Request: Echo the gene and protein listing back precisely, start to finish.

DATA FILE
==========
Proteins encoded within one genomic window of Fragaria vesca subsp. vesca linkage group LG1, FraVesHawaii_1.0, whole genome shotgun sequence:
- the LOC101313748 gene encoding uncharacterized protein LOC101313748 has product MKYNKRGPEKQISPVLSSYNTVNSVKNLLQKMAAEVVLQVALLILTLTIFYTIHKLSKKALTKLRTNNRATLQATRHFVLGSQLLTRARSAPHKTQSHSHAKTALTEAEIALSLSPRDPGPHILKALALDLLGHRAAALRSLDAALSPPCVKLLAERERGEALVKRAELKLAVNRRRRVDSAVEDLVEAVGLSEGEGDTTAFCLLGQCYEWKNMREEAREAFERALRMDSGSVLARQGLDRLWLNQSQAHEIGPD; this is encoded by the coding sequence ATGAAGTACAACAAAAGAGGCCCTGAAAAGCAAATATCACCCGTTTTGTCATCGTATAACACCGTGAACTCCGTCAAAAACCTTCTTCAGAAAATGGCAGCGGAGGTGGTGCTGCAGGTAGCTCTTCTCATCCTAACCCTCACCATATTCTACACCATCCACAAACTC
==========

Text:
Proteins encoded within one genomic window of Fragaria vesca subsp. vesca linkage group LG1, FraVesHawaii_1.0, whole genome shotgun sequence:
- the LOC101313748 gene encoding uncharacterized protein LOC101313748 has product MKYNKRGPEKQISPVLSSYNTVNSVKNLLQKMAAEVVLQVALLILTLTIFYTIHKLSKKALTKLRTNNRATLQATRHFVLGSQLLTRARSAPHKTQSHSHAKTALTEAEIALSLSPRDPGPHILKALALDLLGHRAAALRSLDAALSPPCVKLLAERERGEALVKRAELKLAVNRRRRVDSAVEDLVEAVGLSEGEGDTTAFCLLGQCYEWKNMREEAREAFERALRMDSGSVLARQGLDRLWLNQSQAHEIGPD; this is encoded by the coding sequence ATGAAGTACAACAAAAGAGGCCCTGAAAAGCAAATATCACCCGTTTTGTCATCGTATAACACCGTGAACTCCGTCAAAAACCTTCTTCAGAAAATGGCAGCGGAGGTGGTGCTGCAGGTAGCTCTTCTCATCCTAACCCTCACCATATTCTACACCATCCACAAACTC